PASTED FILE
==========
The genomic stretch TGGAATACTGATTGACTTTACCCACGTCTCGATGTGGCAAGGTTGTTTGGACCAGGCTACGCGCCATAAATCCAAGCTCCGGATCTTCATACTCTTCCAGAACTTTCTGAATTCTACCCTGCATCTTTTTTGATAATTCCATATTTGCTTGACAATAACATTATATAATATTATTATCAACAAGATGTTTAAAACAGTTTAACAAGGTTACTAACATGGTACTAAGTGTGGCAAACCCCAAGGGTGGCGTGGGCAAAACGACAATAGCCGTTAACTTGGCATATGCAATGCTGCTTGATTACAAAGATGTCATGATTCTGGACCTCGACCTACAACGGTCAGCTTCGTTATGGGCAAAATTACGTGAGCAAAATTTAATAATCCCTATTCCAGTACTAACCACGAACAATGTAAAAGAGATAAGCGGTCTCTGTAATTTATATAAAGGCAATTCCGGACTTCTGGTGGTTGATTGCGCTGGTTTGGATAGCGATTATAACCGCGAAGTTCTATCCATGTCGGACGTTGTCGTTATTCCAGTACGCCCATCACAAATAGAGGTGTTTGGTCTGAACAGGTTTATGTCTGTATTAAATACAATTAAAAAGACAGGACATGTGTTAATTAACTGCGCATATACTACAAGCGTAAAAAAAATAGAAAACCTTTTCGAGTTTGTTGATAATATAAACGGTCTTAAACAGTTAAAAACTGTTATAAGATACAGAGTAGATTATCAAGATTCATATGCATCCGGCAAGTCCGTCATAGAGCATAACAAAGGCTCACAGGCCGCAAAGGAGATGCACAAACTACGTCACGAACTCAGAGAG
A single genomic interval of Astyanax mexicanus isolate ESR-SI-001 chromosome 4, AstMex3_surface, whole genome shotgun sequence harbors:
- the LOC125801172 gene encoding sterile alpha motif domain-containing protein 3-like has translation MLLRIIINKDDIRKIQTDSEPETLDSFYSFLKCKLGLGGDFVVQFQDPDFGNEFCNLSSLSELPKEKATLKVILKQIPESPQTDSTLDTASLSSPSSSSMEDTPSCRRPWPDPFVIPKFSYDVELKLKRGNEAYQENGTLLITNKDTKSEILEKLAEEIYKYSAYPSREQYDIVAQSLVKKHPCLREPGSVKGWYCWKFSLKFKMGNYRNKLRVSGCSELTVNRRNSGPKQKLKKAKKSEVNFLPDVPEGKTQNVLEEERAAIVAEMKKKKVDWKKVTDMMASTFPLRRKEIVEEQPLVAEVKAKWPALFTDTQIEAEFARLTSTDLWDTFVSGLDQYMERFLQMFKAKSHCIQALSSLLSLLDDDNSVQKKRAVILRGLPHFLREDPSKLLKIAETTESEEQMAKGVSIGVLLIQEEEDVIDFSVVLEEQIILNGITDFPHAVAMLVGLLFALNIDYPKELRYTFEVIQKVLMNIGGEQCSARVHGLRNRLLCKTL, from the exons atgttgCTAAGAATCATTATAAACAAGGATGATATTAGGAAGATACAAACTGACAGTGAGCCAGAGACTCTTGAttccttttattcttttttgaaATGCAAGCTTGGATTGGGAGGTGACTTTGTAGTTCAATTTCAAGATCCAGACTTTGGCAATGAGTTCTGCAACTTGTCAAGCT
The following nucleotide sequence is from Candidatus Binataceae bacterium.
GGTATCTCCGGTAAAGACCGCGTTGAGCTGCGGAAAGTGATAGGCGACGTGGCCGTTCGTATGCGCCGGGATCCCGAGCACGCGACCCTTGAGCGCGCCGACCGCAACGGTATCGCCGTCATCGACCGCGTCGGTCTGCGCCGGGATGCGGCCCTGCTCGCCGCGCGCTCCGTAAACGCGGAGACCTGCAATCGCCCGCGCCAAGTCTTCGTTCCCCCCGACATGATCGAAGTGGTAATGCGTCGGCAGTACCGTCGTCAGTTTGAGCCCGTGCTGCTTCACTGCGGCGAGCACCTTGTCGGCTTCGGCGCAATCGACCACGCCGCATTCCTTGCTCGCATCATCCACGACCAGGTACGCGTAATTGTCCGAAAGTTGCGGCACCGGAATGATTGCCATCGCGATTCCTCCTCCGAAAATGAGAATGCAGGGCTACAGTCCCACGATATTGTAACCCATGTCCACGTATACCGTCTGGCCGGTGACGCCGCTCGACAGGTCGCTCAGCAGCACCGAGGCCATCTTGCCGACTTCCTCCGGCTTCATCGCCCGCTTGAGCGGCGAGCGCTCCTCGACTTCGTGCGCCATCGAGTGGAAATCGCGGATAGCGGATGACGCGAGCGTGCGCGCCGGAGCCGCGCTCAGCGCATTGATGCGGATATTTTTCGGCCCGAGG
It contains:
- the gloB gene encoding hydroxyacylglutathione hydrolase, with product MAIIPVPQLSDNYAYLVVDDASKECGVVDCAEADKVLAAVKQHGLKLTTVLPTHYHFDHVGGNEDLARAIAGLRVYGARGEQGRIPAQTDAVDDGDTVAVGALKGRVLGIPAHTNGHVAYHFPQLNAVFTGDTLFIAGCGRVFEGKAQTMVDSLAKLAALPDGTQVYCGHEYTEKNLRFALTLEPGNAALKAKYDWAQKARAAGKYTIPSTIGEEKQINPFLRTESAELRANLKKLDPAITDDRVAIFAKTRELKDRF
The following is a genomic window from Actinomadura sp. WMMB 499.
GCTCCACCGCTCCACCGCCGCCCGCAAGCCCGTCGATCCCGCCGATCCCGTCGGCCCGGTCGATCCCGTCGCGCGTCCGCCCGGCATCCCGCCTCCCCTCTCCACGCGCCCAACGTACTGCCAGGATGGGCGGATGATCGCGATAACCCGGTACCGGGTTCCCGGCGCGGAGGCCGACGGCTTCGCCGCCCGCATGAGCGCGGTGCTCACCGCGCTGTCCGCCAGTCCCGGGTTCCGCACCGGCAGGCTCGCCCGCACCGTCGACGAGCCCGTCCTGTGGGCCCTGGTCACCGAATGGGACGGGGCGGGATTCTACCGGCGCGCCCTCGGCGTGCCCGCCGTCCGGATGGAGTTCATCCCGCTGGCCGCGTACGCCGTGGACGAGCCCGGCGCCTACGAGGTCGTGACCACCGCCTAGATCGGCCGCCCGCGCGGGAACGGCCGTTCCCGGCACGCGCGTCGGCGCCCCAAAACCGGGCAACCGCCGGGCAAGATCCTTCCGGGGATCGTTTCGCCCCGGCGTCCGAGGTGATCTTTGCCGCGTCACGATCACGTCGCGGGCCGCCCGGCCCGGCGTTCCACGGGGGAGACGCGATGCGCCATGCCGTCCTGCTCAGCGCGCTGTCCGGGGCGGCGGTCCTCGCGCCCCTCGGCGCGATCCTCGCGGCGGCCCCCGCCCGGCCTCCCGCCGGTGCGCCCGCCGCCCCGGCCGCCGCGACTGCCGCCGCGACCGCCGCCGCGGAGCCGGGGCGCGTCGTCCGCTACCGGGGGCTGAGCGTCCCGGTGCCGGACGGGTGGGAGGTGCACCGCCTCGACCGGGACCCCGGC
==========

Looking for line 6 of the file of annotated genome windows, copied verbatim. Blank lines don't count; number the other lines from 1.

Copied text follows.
It contains: